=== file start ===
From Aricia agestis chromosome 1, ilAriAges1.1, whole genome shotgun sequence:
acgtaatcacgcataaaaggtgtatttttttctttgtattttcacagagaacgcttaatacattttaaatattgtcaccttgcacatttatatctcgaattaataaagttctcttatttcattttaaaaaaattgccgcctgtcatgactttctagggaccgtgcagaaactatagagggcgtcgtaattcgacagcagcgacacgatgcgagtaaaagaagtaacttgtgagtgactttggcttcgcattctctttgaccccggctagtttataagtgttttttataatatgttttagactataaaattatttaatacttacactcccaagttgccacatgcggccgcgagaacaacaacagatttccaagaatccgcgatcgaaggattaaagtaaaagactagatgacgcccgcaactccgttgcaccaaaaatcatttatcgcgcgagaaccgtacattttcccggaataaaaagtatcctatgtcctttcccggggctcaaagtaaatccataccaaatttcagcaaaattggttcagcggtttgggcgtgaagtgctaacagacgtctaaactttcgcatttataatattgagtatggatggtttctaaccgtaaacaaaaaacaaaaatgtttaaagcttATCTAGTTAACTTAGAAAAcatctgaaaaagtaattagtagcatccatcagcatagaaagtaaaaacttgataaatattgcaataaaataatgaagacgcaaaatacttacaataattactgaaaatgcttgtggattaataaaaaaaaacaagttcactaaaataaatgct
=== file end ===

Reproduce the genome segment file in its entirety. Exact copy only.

From Aricia agestis chromosome 1, ilAriAges1.1, whole genome shotgun sequence:
acgtaatcacgcataaaaggtgtatttttttctttgtattttcacagagaacgcttaatacattttaaatattgtcaccttgcacatttatatctcgaattaataaagttctcttatttcattttaaaaaaattgccgcctgtcatgactttctagggaccgtgcagaaactatagagggcgtcgtaattcgacagcagcgacacgatgcgagtaaaagaagtaacttgtgagtgactttggcttcgcattctctttgaccccggctagtttataagtgttttttataatatgttttagactataaaattatttaatacttacactcccaagttgccacatgcggccgcgagaacaacaacagatttccaagaatccgcgatcgaaggattaaagtaaaagactagatgacgcccgcaactccgttgcaccaaaaatcatttatcgcgcgagaaccgtacattttcccggaataaaaagtatcctatgtcctttcccggggctcaaagtaaatccataccaaatttcagcaaaattggttcagcggtttgggcgtgaagtgctaacagacgtctaaactttcgcatttataatattgagtatggatggtttctaaccgtaaacaaaaaacaaaaatgtttaaagcttATCTAGTTAACTTAGAAAAcatctgaaaaagtaattagtagcatccatcagcatagaaagtaaaaacttgataaatattgcaataaaataatgaagacgcaaaatacttacaataattactgaaaatgcttgtggattaataaaaaaaaacaagttcactaaaataaatgct